West African countries have given an unenthusiastic response to Laurent Fabius’s calls to take part in a military intervention in Mali during the French foreign affairs minister’s 48-hour tour of four French-speaking countries that ended in Chad on Sunday.
Only Niger, which feels it is most under threat from Al-Qaeda in the Islamic Maghreb (Aqim), is keen to see a speedy intervention by the proposed west African force in north Mali.
The Ecowas group of west African countries is supposed to be preparing to send 3,000 troops to fight the Aqim-linked Ansar Dine and other Arab terrorist groups, who have took control of the territory’s main cities, Gao and Timbiktu, after Tuareg separatists declared independence.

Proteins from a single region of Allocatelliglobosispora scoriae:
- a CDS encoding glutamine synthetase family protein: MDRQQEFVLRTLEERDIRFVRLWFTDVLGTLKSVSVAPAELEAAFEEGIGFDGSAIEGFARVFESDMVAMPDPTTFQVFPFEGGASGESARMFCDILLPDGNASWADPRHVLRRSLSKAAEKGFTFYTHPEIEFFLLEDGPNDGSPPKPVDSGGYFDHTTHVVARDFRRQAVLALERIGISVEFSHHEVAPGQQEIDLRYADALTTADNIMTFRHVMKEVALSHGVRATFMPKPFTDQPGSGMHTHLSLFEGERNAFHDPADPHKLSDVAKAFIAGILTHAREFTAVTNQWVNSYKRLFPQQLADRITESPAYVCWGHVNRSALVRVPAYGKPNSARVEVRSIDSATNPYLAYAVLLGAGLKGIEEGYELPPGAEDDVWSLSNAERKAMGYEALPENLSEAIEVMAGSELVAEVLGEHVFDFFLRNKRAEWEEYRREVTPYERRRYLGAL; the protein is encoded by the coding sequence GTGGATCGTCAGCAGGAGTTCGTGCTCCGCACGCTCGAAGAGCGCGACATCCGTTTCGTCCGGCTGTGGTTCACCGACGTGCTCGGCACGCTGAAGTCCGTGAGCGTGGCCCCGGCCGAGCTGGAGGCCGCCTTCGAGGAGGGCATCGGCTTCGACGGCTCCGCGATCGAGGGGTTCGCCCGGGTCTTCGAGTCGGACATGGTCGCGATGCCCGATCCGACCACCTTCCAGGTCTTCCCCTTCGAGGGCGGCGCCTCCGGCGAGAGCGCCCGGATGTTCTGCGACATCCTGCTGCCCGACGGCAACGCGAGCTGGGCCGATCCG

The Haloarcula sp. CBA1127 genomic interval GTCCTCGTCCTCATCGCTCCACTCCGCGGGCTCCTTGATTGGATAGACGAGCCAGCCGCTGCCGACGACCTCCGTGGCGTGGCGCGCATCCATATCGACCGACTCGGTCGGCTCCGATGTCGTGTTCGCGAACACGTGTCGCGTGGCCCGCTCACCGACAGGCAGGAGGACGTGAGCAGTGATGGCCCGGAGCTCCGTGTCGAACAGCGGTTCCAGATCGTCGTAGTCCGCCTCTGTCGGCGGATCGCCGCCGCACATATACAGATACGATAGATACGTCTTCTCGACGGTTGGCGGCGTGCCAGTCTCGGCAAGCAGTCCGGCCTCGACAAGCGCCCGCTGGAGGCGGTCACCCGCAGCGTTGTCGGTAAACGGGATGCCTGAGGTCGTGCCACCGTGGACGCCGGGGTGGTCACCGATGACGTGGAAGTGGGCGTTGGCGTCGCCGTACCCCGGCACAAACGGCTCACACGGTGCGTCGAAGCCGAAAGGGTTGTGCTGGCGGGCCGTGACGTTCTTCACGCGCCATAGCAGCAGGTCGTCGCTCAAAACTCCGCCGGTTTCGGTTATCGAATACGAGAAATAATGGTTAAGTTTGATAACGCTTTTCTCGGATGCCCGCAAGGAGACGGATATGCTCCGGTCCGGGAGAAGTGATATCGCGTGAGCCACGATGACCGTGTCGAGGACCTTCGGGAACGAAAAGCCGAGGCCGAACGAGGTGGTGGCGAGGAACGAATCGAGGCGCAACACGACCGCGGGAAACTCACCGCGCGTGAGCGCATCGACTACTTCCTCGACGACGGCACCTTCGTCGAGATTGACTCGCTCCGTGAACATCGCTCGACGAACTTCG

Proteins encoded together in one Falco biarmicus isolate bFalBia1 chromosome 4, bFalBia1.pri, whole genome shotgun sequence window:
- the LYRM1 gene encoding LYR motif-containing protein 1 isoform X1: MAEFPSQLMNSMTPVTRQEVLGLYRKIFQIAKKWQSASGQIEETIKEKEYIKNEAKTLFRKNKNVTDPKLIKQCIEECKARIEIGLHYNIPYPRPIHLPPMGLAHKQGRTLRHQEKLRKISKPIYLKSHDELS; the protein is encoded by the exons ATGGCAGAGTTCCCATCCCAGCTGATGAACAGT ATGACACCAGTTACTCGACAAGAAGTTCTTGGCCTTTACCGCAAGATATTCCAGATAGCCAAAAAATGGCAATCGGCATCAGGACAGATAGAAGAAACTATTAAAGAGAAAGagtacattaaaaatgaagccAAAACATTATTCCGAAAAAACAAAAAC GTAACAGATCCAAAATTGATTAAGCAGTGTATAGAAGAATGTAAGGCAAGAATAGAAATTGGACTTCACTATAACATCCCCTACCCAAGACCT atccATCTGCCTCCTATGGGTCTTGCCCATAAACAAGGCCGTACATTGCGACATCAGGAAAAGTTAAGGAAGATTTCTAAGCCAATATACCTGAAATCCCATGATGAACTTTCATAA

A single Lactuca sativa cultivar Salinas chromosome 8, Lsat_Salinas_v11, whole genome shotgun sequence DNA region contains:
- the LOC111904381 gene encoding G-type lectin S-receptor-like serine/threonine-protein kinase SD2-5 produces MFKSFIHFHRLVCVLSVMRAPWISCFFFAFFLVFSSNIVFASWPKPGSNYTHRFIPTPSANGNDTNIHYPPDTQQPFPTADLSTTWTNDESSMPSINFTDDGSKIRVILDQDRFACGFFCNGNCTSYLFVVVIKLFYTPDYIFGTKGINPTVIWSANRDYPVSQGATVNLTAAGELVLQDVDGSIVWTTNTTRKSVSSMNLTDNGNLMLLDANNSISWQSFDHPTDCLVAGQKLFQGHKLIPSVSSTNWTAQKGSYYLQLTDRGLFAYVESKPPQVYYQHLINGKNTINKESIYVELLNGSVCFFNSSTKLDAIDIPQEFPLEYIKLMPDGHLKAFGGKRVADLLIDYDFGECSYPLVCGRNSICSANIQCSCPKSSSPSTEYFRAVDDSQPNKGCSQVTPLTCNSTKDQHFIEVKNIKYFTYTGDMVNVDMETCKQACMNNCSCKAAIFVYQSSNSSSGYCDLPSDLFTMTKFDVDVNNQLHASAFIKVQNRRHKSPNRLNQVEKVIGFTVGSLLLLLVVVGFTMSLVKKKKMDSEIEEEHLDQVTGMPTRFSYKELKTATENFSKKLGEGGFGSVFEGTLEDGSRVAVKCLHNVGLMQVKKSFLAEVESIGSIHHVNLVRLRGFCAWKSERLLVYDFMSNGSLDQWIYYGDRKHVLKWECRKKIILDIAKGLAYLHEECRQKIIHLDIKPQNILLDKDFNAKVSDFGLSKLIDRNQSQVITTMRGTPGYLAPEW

In Chad at the end of his tour on Saturday, Fabius claimed that President Idriss Déby had made a “very severe” analysis of the situation when they discussed Mali.
Déby “noted that the development of terrorism in this region constitutes a threat for all the countries in the area”, he said after meeting the Chadian president.
But Déby made a point of calling for an “international force … with the support of the United Sates, France and Nato”, insisting that “we don’t have the means in Africa to deal with this situation”.
Earlier, in Senegal, Fabius declared that “it is up to the Malians and the Africans to take the necessary decisions with the backing of the international community”.
Senegal and Burkina Faso are still trying to find a diplomatic solution, according to reports both countries are secretly trying to appease Tuareg separatist MNLA and Arab terrorists Ansar Dine.